Looking for authenticity and local flavour, I headed to a hawkers market in Chinatown one weekday lunchtime following the crowds of office workers. Coming out of the MRT (the very clean and easy underground system) at Chinatown, the biggest queue of locals was by the Sichuan Mala hotpot stall. Not even sure what a hotpot was I wandered round in a bit of a daze overwhelmed by the choice. It was hot, humid and crowded. A particularly enthusiastic vendor encouraged me to try a freshly squeezed sugar cane juice; it was sweet, refreshingly cold with a hint of something subtly grassy – delicious, and it cost only $1.50 (Singapore dollars).
Next I queued up at the mala hotpot stall, asking two lovely Singaporean ladies in front of me in the queue to give me a hand, as they were a bewildering array of ingredients. The idea is that you choose things you fancy and the staff stir-fry them for you in mala sauce which is a spicy oily mixture of chilli, garlic, Sichuan peppers and spices.
I chose pork belly, bok choy, green beans, tofu/beancurd, garlic shoots, broccoli, mushrooms and beancurd skin, and my lovely new friends found me and my family a table to sit at and asked the cook not to put in too much chilli! I took a ticket number a little apprehensive about what we would end up with but the results were delicious; garnished with peanuts and fresh coriander, we got a big bowl to share with plain rice that was spicy, salty, intense and fresh.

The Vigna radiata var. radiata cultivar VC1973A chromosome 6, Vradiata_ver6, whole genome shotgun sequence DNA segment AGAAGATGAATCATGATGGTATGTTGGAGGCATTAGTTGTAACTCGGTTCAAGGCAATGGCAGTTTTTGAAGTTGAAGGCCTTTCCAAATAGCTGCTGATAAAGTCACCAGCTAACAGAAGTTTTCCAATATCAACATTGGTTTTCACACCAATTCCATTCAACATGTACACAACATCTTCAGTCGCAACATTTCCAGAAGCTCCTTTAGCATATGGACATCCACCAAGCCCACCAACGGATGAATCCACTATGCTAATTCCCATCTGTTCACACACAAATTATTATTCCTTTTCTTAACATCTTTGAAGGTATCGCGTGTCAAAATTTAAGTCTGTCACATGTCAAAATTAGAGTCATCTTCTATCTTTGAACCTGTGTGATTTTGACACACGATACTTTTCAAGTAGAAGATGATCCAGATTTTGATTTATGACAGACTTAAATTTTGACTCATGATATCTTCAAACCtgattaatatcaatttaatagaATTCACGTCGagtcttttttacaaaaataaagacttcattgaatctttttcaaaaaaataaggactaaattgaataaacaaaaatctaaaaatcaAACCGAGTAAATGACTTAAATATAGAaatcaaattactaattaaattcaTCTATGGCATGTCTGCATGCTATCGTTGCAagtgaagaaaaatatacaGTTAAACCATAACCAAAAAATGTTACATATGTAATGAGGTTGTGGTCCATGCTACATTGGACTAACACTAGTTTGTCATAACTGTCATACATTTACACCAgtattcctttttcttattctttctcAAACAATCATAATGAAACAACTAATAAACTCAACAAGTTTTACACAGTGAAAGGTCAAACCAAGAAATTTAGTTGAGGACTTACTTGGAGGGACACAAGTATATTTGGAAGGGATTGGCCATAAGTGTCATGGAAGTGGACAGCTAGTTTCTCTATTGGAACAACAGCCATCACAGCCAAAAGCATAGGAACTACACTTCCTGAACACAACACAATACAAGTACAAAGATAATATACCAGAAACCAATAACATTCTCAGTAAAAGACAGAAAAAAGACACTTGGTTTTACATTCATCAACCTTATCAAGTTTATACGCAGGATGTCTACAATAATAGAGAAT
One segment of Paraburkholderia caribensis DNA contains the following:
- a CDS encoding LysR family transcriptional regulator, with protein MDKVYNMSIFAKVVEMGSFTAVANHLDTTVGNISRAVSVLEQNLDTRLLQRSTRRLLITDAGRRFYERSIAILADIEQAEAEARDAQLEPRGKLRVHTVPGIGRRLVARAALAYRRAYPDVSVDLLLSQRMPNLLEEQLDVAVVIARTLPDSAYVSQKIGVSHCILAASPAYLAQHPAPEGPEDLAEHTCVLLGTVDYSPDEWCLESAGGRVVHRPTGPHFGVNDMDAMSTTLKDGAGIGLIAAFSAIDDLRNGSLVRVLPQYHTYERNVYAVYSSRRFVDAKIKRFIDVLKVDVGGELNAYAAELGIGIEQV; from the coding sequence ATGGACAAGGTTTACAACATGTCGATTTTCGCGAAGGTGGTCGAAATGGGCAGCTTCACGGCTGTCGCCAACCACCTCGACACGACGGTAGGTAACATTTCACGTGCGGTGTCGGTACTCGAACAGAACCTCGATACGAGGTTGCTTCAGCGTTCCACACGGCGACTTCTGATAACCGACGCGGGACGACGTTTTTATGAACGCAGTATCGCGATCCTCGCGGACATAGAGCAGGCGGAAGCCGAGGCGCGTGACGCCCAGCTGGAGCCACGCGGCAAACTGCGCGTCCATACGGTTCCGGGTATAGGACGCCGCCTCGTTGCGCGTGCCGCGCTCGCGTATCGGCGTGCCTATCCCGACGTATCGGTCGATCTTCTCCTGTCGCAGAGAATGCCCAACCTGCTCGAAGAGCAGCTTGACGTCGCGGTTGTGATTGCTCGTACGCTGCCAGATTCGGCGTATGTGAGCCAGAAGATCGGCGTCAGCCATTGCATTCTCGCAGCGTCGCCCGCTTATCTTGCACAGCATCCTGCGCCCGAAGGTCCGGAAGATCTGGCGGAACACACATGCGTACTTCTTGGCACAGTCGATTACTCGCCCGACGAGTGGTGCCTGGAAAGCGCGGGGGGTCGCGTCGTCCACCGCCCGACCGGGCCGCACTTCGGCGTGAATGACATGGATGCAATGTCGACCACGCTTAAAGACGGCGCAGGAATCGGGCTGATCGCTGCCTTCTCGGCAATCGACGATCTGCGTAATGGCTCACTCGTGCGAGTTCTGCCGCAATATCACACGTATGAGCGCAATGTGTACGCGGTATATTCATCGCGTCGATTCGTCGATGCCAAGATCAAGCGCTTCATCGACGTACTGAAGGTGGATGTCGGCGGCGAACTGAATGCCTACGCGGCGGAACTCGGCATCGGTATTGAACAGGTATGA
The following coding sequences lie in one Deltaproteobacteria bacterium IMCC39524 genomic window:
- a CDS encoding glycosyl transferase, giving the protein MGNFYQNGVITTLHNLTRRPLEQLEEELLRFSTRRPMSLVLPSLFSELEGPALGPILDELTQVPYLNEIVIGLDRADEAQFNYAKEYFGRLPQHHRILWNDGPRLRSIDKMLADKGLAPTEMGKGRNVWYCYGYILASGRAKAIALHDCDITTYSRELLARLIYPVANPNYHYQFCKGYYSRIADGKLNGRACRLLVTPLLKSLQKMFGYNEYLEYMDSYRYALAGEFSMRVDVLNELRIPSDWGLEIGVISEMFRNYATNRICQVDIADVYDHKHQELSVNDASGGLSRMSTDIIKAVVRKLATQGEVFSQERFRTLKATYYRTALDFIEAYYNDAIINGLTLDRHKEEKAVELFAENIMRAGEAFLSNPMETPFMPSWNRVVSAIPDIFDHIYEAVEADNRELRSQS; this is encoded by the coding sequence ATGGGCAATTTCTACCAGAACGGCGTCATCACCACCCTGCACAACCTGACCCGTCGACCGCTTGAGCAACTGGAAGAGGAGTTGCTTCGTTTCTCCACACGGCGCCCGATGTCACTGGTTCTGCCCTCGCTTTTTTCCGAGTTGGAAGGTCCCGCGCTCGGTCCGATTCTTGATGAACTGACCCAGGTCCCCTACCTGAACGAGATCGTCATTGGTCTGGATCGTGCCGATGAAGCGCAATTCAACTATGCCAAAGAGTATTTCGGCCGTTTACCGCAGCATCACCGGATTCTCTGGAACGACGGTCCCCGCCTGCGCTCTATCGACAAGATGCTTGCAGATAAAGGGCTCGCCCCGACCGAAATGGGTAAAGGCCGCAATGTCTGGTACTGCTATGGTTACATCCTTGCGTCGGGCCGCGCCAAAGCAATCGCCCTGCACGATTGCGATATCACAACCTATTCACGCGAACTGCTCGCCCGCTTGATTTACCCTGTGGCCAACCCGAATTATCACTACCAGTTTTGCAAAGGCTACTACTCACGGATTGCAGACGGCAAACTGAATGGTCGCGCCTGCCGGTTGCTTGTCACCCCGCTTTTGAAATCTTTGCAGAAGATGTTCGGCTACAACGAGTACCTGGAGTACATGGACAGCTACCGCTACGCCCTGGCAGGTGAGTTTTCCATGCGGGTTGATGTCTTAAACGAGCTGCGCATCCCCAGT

Lunch cost $16 (Singapore dollars) for three.
That evening we decided to eat out in the neighbourhood in which we were staying: Kampong Glam. We had already tried fresh fruit that morning from a little store across from our hotel buying trays of pineapple, papaya and watermelon for just a few Singapore dollars. Further down the road, opposite the famous Sultan mosque, we found a small Arab Biryani restaurant called Islamic Restaurant. We ate a simple but delicious meal of chicken biryani and tandoori chicken from the Islamic set menu with naan bread and rice. The Islamic Restaurant opened in 1921 and is a bit of an institution; it has a great friendly old world ambience. The Biryani and Tandoori set menus cost $13 (Singapore dollars) each; we also had a soursop juice that cost $4 (Singapore dollars).
Our stay in Singapore was over all too soon but I manage to have one last delicious food experience at the airport. I had missed out on Little India so I was determined to try some vegetarian Indian cuisine. I tried a quartet of Indian dishes that were Peas Upmar with Sambar (semolina, carrots and peas), Wadai (deep fried lentils), Coconut chutney and Dhal.
Singapore was great; friendly helpful people, clean, safe public transport, stunning architecture and best of all, a whole array of wonderful authentic food to try – two days was not nearly enough so I’ll be back for sure!